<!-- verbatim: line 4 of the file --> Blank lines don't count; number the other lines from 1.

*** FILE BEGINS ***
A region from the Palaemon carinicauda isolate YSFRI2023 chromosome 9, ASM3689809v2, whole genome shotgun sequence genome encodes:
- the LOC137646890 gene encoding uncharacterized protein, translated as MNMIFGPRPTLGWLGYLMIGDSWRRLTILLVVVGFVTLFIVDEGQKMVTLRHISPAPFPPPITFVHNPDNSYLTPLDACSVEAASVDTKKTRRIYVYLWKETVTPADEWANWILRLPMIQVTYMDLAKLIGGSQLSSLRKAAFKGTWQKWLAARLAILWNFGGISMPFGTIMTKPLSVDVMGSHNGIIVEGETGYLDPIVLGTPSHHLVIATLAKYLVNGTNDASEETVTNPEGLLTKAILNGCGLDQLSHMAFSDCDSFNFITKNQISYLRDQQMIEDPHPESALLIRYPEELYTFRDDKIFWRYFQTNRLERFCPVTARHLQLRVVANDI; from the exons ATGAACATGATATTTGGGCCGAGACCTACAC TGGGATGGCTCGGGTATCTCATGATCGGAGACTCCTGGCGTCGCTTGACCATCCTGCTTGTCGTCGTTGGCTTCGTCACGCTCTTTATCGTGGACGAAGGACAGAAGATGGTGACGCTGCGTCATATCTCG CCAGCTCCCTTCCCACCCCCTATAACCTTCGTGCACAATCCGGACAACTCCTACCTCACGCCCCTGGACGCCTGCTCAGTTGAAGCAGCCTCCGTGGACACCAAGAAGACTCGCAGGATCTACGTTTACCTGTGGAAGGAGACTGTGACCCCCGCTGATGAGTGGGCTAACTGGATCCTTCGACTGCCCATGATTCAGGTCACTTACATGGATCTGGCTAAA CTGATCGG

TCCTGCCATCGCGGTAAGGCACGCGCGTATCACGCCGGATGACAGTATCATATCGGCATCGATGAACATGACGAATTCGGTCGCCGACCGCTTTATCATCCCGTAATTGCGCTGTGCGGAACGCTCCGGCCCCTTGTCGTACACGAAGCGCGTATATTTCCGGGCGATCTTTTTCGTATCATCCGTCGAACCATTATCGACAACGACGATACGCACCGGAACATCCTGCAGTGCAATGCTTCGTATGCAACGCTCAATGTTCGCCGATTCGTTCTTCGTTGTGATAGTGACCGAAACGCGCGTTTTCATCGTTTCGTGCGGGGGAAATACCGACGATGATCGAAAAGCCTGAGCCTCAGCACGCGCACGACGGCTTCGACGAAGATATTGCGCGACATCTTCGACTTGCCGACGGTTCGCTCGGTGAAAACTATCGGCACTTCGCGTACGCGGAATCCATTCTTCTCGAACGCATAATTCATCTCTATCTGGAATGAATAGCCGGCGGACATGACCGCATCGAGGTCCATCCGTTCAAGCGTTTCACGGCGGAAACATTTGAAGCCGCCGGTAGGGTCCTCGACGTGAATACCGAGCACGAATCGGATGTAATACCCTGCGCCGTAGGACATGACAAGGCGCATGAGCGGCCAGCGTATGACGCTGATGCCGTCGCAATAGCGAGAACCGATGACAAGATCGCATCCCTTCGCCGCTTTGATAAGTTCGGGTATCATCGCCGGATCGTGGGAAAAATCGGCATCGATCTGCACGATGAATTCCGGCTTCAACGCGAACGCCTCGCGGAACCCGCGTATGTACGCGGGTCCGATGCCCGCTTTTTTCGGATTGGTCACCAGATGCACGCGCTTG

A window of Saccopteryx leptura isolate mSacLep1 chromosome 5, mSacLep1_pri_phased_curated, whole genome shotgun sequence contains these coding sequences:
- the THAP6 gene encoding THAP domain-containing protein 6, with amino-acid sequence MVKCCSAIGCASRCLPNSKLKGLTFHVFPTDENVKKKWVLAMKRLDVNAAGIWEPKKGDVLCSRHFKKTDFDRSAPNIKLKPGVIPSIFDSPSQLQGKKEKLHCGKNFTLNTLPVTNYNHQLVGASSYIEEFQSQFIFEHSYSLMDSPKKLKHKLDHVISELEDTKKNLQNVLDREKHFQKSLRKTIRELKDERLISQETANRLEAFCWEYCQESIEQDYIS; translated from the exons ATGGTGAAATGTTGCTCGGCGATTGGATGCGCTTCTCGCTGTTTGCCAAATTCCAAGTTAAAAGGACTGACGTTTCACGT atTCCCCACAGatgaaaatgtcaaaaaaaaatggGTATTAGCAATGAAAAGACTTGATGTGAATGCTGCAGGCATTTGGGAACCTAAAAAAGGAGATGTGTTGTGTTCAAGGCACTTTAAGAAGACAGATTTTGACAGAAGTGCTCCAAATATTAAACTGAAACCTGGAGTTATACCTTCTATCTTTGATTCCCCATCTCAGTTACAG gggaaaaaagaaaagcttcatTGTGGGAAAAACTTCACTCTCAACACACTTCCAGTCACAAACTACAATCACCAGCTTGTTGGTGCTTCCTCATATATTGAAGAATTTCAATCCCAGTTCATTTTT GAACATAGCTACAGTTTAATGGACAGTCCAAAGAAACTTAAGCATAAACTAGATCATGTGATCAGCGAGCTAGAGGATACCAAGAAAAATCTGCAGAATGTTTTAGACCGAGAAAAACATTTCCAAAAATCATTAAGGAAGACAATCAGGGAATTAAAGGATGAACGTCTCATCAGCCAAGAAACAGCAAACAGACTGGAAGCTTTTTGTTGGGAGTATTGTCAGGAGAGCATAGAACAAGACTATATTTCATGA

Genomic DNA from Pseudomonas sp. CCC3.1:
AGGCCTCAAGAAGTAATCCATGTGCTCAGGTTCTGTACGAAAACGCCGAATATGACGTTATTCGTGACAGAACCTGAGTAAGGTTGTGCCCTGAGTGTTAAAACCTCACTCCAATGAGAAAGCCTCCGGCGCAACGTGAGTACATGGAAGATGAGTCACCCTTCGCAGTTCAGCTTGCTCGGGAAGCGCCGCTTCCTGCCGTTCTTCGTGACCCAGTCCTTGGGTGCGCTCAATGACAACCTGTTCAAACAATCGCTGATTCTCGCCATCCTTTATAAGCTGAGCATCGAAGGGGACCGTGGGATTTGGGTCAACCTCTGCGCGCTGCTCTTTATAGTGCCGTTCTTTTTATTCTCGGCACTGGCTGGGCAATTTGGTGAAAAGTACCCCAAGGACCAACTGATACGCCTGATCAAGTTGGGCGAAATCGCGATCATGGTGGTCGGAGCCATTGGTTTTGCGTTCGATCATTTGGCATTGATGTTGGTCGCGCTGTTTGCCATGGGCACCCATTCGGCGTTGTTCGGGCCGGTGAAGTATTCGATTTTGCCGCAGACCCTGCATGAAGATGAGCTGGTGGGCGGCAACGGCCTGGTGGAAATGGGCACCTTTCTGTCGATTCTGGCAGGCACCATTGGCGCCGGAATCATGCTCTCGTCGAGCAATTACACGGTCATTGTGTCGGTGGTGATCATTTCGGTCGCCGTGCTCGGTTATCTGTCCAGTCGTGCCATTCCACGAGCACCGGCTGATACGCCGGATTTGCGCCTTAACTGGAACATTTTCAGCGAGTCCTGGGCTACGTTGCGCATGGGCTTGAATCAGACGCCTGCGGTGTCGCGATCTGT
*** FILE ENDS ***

A window of Saccopteryx leptura isolate mSacLep1 chromosome 5, mSacLep1_pri_phased_curated, whole genome shotgun sequence contains these coding sequences: